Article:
Unemployment is expected to only fall to 9.8 percent from 9.9 in April, because many sidelined adults, sensing improved conditions, started looking for work. The big challenge is to keep GDP growing at least 3 percent to pull down unemployment.

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    In the last few weeks, a flurry of our coaching clients have gotten jobs. There is no industry connection—financial services, media, digital strategy, healthcare, academia. There is no functional connection—the roles have been entry-level to executive and spanning sales, HR, marketing, research, and communications.

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    It’s no secret that bonuses are a strong component of overall compensation structure for many senior managers. How these are calculated varies from company to company, but for the most part, they are based on a select number of key performance indicators (KPI).

  • Euro coins

    Once upon a time, the European Economic Community-remember that quaint post-World War II institution-thrived without a single currency. A larger European Union can again, but it needs to jettison the fantasy that the benefits of capitalism can be accomplished without adequate incentives to work hard and invest.

  • The Parthenon in Greece

    The next financial Tsunami is emerging and will ripple to America, just as our mortgage debacle gave Europe fits.

  • Help Wanted

    As a former recruiter, I will be the first person to recommend against cold calling a recruiter. In addition, those job postings say, “No phone calls, please” for a reason – calling to follow up on your application is not a good use of time. However, does that mean you should never cold call in your job search?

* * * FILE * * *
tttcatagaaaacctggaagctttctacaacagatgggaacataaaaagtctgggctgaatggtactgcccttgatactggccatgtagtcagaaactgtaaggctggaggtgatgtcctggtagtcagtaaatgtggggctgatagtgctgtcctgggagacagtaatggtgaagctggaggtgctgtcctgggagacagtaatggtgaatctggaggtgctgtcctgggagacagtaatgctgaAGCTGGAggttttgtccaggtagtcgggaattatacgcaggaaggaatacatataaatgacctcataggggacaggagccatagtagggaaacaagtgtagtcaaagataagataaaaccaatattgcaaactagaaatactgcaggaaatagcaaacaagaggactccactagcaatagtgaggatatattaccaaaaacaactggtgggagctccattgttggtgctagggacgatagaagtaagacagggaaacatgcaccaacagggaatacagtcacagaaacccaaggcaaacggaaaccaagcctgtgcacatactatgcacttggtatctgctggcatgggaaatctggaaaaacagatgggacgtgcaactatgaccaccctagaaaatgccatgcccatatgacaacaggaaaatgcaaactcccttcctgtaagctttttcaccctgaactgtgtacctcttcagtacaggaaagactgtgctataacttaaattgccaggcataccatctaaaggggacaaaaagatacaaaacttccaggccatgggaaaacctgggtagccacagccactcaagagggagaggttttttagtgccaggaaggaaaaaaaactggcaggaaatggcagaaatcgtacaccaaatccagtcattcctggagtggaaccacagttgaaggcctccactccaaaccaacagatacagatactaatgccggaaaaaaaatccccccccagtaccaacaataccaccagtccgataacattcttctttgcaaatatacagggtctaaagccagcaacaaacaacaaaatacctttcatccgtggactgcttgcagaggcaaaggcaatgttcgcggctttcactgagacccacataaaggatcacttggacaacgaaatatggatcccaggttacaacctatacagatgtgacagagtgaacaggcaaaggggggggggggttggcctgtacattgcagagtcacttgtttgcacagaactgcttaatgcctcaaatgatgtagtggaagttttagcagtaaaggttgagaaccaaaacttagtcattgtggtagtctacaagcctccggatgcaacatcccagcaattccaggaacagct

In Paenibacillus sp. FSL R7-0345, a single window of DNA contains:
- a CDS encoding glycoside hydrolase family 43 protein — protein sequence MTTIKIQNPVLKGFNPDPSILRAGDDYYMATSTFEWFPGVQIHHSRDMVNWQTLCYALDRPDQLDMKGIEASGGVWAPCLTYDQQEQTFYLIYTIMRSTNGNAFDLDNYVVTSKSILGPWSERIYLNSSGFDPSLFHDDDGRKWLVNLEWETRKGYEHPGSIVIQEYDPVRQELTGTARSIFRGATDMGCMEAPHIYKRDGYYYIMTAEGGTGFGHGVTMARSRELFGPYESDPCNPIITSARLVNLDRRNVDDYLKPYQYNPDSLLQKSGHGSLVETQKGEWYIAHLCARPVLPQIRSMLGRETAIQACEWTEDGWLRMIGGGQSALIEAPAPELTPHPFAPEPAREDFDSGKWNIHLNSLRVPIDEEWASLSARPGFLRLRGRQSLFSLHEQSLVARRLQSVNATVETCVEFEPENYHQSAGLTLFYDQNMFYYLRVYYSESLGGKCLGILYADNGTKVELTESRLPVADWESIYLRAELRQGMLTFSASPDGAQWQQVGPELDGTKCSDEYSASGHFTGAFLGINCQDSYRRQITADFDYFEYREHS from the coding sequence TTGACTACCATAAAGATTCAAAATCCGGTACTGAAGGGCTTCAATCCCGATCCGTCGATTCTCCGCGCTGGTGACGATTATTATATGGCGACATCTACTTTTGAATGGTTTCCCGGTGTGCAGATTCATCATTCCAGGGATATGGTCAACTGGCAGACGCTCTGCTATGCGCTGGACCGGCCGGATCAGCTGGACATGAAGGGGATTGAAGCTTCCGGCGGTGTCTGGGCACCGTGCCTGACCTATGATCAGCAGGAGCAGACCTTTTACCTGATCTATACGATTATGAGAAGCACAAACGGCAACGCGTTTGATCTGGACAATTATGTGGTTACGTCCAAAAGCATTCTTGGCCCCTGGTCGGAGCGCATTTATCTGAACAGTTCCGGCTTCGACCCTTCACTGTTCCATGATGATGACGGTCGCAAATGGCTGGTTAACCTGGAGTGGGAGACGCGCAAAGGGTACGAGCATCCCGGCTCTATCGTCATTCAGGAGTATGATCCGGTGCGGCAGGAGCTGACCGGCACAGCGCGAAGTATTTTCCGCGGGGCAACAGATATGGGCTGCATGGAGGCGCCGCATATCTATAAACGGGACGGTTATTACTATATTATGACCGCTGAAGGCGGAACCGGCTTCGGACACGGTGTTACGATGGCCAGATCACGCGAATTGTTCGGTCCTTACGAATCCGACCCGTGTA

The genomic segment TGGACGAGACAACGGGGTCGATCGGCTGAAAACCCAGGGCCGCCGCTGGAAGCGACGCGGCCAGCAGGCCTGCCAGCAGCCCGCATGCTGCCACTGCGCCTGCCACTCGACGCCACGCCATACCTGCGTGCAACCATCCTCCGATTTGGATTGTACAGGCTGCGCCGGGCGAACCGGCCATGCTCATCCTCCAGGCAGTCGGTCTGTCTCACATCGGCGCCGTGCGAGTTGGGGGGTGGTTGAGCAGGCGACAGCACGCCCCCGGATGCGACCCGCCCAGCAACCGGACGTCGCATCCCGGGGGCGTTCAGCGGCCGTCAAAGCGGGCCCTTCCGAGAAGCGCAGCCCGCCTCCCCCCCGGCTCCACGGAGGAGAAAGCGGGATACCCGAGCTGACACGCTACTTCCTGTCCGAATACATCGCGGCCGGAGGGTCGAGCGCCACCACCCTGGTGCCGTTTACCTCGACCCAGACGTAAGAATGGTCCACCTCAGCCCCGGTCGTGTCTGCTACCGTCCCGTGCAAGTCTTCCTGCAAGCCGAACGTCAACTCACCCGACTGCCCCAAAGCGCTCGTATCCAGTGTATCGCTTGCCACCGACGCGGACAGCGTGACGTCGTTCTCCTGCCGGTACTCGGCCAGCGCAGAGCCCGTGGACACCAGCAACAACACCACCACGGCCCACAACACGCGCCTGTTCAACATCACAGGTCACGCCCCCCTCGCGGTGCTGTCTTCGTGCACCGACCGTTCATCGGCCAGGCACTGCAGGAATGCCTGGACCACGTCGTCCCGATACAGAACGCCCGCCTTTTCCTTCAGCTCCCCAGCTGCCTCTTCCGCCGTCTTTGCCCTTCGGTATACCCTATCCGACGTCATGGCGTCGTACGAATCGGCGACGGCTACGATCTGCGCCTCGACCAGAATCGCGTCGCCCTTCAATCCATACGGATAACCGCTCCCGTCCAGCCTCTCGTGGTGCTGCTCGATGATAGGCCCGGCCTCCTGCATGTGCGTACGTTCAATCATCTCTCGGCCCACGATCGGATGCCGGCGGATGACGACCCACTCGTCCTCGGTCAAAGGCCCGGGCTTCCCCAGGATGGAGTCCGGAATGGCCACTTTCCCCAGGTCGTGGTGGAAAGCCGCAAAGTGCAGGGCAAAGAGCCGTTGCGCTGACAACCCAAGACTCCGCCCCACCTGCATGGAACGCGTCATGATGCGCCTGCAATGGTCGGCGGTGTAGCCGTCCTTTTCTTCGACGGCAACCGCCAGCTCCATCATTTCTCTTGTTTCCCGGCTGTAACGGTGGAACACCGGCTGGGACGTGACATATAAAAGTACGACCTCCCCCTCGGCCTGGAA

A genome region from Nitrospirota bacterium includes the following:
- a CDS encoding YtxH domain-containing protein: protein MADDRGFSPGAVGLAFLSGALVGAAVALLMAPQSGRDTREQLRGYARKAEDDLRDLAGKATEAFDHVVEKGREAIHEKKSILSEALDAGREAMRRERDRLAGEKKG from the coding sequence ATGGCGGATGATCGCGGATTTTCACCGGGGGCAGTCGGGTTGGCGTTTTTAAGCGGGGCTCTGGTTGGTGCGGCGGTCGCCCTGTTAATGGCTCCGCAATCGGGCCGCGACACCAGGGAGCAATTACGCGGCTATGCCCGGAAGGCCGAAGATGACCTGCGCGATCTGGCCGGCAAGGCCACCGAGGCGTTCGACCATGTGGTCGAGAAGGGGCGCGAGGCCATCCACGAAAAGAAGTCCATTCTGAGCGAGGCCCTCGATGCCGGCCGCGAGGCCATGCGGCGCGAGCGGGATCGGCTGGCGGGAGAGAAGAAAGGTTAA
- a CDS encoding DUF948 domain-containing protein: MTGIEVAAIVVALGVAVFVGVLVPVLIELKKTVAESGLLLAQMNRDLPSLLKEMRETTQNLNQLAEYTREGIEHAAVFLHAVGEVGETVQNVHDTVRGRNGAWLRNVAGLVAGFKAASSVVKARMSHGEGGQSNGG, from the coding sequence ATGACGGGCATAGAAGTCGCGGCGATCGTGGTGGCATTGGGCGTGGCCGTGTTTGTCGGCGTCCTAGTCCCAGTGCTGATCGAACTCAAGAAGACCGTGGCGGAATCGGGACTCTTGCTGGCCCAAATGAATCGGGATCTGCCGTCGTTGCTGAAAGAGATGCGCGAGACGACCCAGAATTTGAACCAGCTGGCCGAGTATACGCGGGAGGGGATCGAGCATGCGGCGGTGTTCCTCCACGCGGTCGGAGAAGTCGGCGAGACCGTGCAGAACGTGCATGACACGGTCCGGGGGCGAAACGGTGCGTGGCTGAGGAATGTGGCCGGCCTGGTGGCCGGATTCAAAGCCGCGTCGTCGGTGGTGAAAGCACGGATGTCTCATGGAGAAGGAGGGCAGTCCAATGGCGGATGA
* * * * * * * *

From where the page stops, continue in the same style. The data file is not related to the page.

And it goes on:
• British Airways planes parked at Heathrow Airport in London, Wednesday Aug. 1, 2007. A British regulator on Wednesday fined British Airways 121.5 million pounds (US$ 246 million; euro 180 million) after the airline admitted colluding with a rival over surcharges on long-haul flights. BA said it accepted the fine from the Office of Fair Trading and expected to be hit with another penalty from the U.S. Department of Justice later in the day. (AP Photo/Kirsty Wigglesworth)

    Thousands of British Airways cabin crew began a five-day strike Monday, though the airline claimed it will still be able to carry 70 percent of passengers who have booked flights.

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    As the Flash Crash in U.S. equity markets May 6 illustrated, problems in Greece can have grave consequences for not merely other Mediterranean economies and Europe, but U.S. and the broader global economy.

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    I hate meetings. Everyone gets together in a room, and suddenly someone wants to turn it into a social hour. Others like to hear themselves pontificate. It's human nature when you're meeting face to face—the cadence of required pleasantries, the necessary warm up before FINALLY getting to the point, the public comment period which no one seems willing to end, the always-too-long wind down.